DASHBOARD Act could force more disclosures from BigTECH, consumer data profits, and usage

WASHINGTON — U.S. Senators Mark R. Warner (D-VA) and Josh Hawley (R-MO) introduced the Designing Accounting Safeguards to Help Broaden Oversight And Regulations on Data (DASHBOARD) Act, bipartisan legislation that will require data harvesting companies such as social media platforms to tell consumers and financial regulators exactly what data they are collecting from consumers, and how it is being leveraged by the platform for profit.

“When a big tech company says its product is free, consumers are the ones being sold. These ‘free’ products track everything we do so tech companies can sell our information to the highest bidder and use it to target us with creepy ads,” said Senator Hawley. “Even worse, tech companies do their best to hide how much consumer data is worth and to whom it is sold. This bipartisan legislation gives consumers control of their data and will show them how much these ‘free’ services actually cost.”

“For years, social media companies have told consumers that their products are free to the user. But that’s not true – you are paying with your data instead of your wallet,” said Senator Warner. “But the overall lack of transparency and disclosure in this market have made it impossible for users to know what they’re giving up, who else their data is being shared with, or what it’s worth to the platform. Our bipartisan bill will allow consumers to understand the true value of the data they are providing to the platforms, which will encourage competition and allow antitrust enforcers to identify potentially anti-competitive practices.”

As user data increasingly represents one of the most valuable, albeit intangible, assets held by technology firms, shining light on how this data is collected, retained, monetized, and protected, is critical. The DASHBOARD Act will:

  • Require commercial data operators (defined as services with over 100 million monthly active users) to disclose types of data collected as well as regularly provide their users with an assessment of the value of that data.
  • Require commercial data operators to file an annual report on the aggregate value of user data they’ve collected, as well as contracts with third parties involving data collection.
  • Require commercial data operators to allow users to delete all, or individual fields, of data collected – and disclose to users all the ways in which their data is being used. including any uses not directly related to the online service for which the data was originally collected.
  • Empower the SEC to develop methodologies for calculating data value, while encouraging the agency to facilitate flexibility to enable businesses to adopt methodologies that reflect the different uses, sectors, and business models.

The DASHBOARD Act is the second tech-focused bill Hawley and Warner have partnered on. The first was Hawley’s Do Not Track Act, which would be modeled after the Federal Trade Commission’s (FTC) “Do Not Call” list and allow users to opt out of non-essential data collection.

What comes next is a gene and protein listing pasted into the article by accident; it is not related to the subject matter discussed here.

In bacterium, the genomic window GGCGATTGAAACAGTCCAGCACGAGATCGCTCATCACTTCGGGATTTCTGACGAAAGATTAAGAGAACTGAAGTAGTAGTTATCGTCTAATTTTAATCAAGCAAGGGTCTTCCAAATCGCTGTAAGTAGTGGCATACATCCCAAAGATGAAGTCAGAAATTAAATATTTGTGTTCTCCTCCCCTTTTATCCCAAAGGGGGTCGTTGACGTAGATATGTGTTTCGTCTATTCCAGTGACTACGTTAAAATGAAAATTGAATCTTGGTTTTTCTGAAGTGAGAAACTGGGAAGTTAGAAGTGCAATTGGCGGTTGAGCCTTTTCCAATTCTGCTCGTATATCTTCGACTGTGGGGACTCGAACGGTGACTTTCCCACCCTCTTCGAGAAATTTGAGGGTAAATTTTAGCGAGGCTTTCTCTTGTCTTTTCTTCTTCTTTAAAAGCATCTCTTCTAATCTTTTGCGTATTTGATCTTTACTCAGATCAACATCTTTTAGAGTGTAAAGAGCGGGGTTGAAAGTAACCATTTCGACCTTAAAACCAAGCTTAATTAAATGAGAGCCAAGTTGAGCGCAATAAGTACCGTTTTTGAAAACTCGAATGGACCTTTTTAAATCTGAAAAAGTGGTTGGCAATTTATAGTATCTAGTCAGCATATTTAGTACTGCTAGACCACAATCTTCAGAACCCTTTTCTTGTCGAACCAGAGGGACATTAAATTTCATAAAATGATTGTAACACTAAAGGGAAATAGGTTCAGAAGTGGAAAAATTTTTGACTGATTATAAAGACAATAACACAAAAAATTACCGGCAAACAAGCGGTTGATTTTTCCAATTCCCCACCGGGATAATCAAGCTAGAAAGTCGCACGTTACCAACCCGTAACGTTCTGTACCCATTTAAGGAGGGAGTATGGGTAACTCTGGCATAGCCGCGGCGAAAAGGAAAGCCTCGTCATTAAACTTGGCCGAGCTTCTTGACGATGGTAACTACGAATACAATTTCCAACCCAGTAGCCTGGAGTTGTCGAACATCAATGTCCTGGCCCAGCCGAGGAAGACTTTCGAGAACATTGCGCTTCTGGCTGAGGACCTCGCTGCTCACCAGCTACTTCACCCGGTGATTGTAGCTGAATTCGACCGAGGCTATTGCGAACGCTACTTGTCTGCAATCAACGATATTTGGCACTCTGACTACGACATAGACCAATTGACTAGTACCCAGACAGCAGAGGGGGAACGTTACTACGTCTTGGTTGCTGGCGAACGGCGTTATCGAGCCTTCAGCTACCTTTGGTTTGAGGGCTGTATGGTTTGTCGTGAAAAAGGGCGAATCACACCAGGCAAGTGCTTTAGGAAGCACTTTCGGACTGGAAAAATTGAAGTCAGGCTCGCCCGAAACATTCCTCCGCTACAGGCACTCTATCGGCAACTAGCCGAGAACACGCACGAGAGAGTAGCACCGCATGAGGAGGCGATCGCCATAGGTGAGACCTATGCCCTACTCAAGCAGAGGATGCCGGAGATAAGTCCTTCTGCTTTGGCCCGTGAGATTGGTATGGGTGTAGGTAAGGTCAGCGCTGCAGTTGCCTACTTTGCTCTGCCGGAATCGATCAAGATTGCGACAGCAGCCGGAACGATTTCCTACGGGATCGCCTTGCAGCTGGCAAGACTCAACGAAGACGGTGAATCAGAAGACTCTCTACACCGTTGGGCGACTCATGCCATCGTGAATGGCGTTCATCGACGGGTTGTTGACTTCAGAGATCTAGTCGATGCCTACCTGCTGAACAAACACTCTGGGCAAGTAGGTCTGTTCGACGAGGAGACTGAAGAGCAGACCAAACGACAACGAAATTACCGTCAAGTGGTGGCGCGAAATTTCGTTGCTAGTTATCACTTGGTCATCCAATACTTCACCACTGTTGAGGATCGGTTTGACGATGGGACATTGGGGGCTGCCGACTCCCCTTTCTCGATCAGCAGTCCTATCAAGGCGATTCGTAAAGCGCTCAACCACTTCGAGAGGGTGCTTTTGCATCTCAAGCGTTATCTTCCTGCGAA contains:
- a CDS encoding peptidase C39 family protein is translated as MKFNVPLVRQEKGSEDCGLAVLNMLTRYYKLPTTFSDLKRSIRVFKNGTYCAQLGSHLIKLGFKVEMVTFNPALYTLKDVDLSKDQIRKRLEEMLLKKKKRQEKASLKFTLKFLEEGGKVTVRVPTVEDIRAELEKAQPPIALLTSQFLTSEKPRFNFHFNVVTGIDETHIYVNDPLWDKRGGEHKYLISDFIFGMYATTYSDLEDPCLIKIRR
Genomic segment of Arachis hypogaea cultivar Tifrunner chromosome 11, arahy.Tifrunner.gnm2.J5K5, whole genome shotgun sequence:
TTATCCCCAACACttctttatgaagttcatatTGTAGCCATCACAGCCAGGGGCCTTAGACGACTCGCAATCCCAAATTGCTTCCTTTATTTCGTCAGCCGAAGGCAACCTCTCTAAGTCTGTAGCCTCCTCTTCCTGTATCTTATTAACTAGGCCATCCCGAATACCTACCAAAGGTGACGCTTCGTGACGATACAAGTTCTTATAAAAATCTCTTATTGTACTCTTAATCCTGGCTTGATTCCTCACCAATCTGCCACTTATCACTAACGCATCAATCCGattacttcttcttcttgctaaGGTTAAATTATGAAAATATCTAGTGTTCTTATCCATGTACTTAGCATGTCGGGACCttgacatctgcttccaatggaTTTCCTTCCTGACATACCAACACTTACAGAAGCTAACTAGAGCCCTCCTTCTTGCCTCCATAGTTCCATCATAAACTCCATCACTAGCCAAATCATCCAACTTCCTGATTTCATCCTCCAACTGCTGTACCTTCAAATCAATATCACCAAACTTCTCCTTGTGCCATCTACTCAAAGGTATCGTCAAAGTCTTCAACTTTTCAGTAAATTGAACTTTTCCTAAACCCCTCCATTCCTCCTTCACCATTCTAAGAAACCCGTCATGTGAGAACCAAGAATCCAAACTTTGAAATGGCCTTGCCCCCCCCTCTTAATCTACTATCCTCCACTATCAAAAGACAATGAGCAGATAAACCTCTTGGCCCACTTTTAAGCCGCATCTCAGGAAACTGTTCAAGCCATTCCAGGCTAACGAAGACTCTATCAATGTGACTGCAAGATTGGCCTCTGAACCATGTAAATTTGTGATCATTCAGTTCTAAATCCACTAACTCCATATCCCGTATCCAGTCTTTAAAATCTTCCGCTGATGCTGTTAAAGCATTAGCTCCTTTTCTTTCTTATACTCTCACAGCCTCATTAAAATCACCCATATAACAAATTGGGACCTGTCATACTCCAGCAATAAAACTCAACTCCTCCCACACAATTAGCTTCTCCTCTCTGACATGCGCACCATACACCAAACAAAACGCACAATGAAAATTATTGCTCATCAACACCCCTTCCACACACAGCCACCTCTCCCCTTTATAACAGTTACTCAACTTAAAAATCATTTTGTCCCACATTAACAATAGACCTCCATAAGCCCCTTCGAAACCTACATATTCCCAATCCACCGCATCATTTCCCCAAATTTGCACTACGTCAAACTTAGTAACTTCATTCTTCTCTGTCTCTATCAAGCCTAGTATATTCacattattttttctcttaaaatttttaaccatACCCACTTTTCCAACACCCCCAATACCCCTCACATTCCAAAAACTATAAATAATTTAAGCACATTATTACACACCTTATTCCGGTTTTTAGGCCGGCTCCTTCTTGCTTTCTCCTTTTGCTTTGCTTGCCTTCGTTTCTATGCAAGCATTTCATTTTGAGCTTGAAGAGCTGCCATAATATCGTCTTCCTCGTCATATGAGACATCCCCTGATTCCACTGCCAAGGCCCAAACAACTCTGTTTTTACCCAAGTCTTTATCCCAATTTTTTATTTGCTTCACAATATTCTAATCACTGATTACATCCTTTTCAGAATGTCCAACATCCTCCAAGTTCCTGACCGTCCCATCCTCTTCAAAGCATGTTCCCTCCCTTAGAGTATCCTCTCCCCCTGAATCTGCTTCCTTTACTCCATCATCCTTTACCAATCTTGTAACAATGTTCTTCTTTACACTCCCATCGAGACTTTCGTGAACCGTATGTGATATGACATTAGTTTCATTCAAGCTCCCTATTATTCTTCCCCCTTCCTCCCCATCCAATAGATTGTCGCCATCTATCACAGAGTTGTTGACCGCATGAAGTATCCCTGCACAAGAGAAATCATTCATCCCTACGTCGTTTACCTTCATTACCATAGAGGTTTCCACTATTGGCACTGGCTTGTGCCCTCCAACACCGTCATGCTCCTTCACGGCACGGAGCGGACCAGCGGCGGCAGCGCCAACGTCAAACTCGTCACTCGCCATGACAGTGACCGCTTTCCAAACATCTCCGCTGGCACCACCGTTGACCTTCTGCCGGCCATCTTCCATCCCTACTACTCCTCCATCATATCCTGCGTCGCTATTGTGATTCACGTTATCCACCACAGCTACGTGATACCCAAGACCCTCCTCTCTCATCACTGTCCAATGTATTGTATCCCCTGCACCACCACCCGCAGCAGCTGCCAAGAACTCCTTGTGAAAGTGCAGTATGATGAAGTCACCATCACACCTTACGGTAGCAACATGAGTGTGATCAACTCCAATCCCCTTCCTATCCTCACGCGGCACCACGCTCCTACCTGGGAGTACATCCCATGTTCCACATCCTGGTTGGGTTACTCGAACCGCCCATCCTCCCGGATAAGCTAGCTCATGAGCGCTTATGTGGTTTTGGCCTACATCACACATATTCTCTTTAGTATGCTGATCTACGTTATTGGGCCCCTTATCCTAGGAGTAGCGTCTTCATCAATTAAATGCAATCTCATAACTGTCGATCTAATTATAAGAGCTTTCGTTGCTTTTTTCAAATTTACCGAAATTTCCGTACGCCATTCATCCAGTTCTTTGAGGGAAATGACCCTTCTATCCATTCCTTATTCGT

Source: senate.gov

 

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Tech juggernauts are returning to Capitol Hill for a new round of hearings

WASHINGTON — Now under attack by POTUS, meet the new wolves of ‘K Street’.

Ahead of tech executives from Facebook, Google, and Twitter heading to more hearings in front of the U.S. Senate, in this video Loup Ventures’ Gene Munster discusses what he expects to hear from these powerful companies.

“Here’s the CODE…”

What are their new agenda items, hidden or otherwise? Legacy policies have eroded, our data and privacy are next to non-existent, artificial intelligence (Ai), social media, and search engine optimization (SEO) algorithms (“algos“) matter—regulations are inevitable.

M&A: A merger or an acquisition? How soon could artificial intelligence and machine learning subsume legislative processes and ‘become one’ with Federal, State, and Local lawmakers when governing bodies can no longer fully embrace software-defined  ecosystems, cybersecurity challenges,  nor keep pace with new technologies?  ‘Swiping left‘ or ‘swiping right‘ for proposals, bills, and votes in near real-time are distinct possibilities with human-in-the-loop machine learning.

Bail-Out: Oversight committees and regulatory demands for discriminatory algorithms, pleas for open source software, or mandatory transparency for pseudo-code or source code will not bode very well for search engine and social media business models.

When industry’s “Secret Sauce” no longer remains secret nor immune from new laws and regulations, alternative value propositions will respectfully be requested from lawmakers and appropriators by lobbyists, stakeholders and shareholders in order for powerful applications and algorithms to preserve industrial dominance across all industry sectors.

Powerful trends toward digital transformation, end-user empowerment, and global policies such as the European Union’s (EU) General Data Protection Regulation (GDPR) are just the beginning.

— Sources: CNBC and BDPA Washington

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